Riverton graduate discovers similarities, differences in organic and conventional chicken
Kimberly McClellan holds a chicken she raised. McClellan raised two groups of chickens at her home in Riverton to test the impact of organic and conventional feed on chicken meat. (Jessie Hadfield)
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By Tori La Rue | email@example.com
Farmers and consumers wonder whether there’s a significant difference between organic and conventional chicken meat, so one 2016 Riverton High School graduate made it her quest to find out.
“A lot of people are concerned about genetically modified organisms in the food supply, and not just in fresh produce, but also meat because a lot of animals for consumption eat food with GMOs,” said Kimberly McClellan, 18. “I wanted to expand my own knowledge so I could help consumers know what they are eating, so that’s why I decide to do my projects.”
Two years ago, McClellan compared the physical and thermal properties of store-bought certified organic chicken meat and store-bought chicken meat that was not certified. The conventional meat was more tender and held more water, according to her studies, leading her to believe it was a higher quality product. Not wanting to end her research there, McClellan decided to raise her own chickens and compare the data.
In October 2015, McClellan started raising two groups of chicks. She said the only difference in the way she raised the chicks was the kind of food she fed them. One group ate food that was guaranteed GMO-free. The other group ate standard chicken feed. When it came time to harvest the meat 12 weeks later, McClellan took the meat to a Utah State University meat lab to test its properties.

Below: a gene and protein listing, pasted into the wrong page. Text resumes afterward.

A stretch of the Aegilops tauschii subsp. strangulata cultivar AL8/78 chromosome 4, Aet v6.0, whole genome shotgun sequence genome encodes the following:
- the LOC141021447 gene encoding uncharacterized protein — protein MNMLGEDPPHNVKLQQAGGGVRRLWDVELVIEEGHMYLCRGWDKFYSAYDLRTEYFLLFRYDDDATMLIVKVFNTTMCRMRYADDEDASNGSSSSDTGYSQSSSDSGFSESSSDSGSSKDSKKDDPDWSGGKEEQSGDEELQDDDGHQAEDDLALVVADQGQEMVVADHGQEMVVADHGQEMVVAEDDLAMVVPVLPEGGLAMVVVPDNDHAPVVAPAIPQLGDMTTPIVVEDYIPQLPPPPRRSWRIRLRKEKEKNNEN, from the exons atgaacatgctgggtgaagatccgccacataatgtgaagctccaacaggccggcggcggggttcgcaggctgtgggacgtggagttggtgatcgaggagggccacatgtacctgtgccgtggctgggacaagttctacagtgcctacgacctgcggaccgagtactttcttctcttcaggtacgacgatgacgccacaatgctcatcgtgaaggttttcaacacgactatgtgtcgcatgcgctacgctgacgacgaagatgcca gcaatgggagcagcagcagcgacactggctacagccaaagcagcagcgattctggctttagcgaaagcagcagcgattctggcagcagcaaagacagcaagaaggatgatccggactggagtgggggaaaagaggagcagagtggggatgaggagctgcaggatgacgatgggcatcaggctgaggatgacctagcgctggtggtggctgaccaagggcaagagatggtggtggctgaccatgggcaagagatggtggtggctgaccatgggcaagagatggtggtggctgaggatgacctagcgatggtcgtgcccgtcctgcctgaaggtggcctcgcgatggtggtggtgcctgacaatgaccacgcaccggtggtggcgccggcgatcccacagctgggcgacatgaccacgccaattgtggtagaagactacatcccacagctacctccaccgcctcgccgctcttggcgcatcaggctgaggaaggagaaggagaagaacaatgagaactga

“I was very surprised,” McClellan said about the results. “This year, we found that there wasn’t a significant difference in the groups. These results imply that instead of the feed causing the difference, it has more to do with the husbandry practices.”
McClellan went on to explain that the two kinds of store-bought chicken likely had a very different upbringing. Organic chickens must be free-range, so they might get more exercise and exposure to the outdoors, creating a tougher meat product upon harvest. Organic chickens may also grow slower than conventional chickens, so farmers may be slaughtering organic chickens later.
McClellan’s two groups of chickens, however, were raised in the same manner besides their feed, which explains why there wasn’t a significant difference in their physical and thermal properties, McClellan said.
As a member of Riverton High School’s chapter of Future Farmers of America, an agricultural leadership organization in America for youth, McClellan used her project at competitions. She won the state competition during the end of her senior year and was one of the 15 students invited to the national competition in Indianapolis on Oct. 19–22 within her division.
“It was amazing, and I’m so glad I got to have that experience,” McClellan said. “I felt very lucky to go and present even though it was a little bit nerve-racking.”
The Riverton FFA representative did not place at nationals, but she said it was an honor “just to be there.”
Her favorite part about the trip wasn’t presenting to the judges but presenting to the public. Nationals included a convention and expo where locals could come shop, eat and hear from the students who presented at the competition. McClellan set up a booth to display her findings.
“They were really surprised,” McClellan said about the people who stopped by her booth. “It was great to educate people.”
Although McClellan must make her way out of the FFA program because it’s designed for high schoolers, she said she plans to complete her American FFA degree within the next year. The degree is the highest award within the FFA program and is given to people who complete enough projects within the program.
After completing her degree, McClellan said she will pursue agricultural learning in other facets. She said she’s interested in becoming an agricultural teacher, a reporter that specializes in agriculture or a vet tech.
“I will definitely continue agriculture, because I’ve really developed a passion for it,” she said. “For me, it’s the most important we can be involved in.”